For simplicity's sake, suppose I have an investment that earns 1% daily return on average.

The following day, that 1% earning is immediately rolled over into an account that earns 10% yearly compounding daily.

So suppose I had $1000 as an initial investment, by day two I would have $1010. That $10 would then be rolled into the 10% APY account. This cycle would repeat every day.

How would I calculate the ending yield and total overall APY % if I plugged it into a spreadsheet?

  • "This cycle would repeat every day." What exactly repeats every day? – RonJohn Jun 9 at 0:13
  • Earn 1% initial account, take 1% earned to transfer to 10% account. – eComEvo Jun 9 at 0:42
  • I'd break it down into pieces: cell A1=364; cell A2 = $1000; cell A3=A2*1.01; cell A4=A3*1.10*(A1/365). That tells you how much you'd make on the first $1000. – RonJohn Jun 9 at 0:56
  • Do the same in row B, except cell A2 = 363, since it's the next day. Repeat 361 more times. Then sum up column 4. – RonJohn Jun 9 at 0:58
  • This presumes the banks are open 365 days per year, and it's not a leap year. Adjust that as you see fit. – RonJohn Jun 9 at 0:59

"suppose I had $1000 as an initial investment, by day two I would have $1010. That $10 would then be rolled into the 10% APY account. This cycle would repeat every day."

It sounds like you are effectively putting $10 into a 10% (let's say daily) account, every day.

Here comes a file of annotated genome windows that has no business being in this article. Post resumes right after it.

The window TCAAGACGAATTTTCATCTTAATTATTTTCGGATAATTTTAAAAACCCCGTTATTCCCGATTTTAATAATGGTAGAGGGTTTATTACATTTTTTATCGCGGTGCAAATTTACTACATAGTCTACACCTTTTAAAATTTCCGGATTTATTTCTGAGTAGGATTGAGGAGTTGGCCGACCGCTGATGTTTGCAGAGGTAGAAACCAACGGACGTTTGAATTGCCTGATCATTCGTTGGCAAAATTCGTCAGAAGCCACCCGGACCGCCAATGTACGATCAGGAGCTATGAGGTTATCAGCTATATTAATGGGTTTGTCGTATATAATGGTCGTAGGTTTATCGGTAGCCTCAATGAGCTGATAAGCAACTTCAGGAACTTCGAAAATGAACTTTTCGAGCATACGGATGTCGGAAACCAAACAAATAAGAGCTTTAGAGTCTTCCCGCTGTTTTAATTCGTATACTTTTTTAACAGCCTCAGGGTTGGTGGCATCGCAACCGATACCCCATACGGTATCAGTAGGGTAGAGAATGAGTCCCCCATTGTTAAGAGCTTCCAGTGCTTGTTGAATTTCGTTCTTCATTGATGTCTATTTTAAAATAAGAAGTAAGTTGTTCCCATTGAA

a = 10
r = 0.1

Totalling up the balance x over days. (Assuming the $10 would be transferred at the end of the day, after accumulating from the $1000.)

start  x = 0
day 1  x = x*(1 + r) + a = 10
day 2  x = x*(1 + r) + a = 21
day 3  x = x*(1 + r) + a = 33.1

In a mathematical formula

n = 3

(a ((1 + r)^n - 1))/r = 33.1

In Excel

A1 = 10
A2 = 0.1
A3 = 3

  • 1
    you assume A3 and A2 to be in years, but the poster wanted a 10% APY. you will need to do something like A2 = 0.1/365 (for compounding every day of the year) or A2 = 0.1/252 (for stock market trading days) for the poster to get a more accurate description of what they want. – rhavelka Jun 9 at 14:39
  • @rhavelka Indeed, r and A2 should be 0.1/365 or 1/252. n and A3 are in days though, as intended. – Chris Degnen Jun 9 at 15:05
  • Sorry, I made an edit to my comment and accidentally lost that A3 was in days. – rhavelka Jun 9 at 15:08

There is a Future Value of Annuity function built into excel. You can set it up with the following example of 10% APY compounding daily, 5 days of compounding, and 1% of the $1000 added every single day

A1 = 0.1/365
A2 = 5
A3 = 1000 * 0.01

=FV(A1, A2, -A3)

This will give a final value of $50.03 in your account after 5 days which you can easily check against your spreadsheet.

Note 1: A3 has to be negative to receive a positive answer. I always view it as if you are putting in a positive $10 you are paying someone else. If you are putting in a -$10 someone is paying you. (In this case it is you who is paying you).

Note 2: This is excel using a pure math function which means it will carry more decimals than your financial institution will have, so you will have some rounding error.

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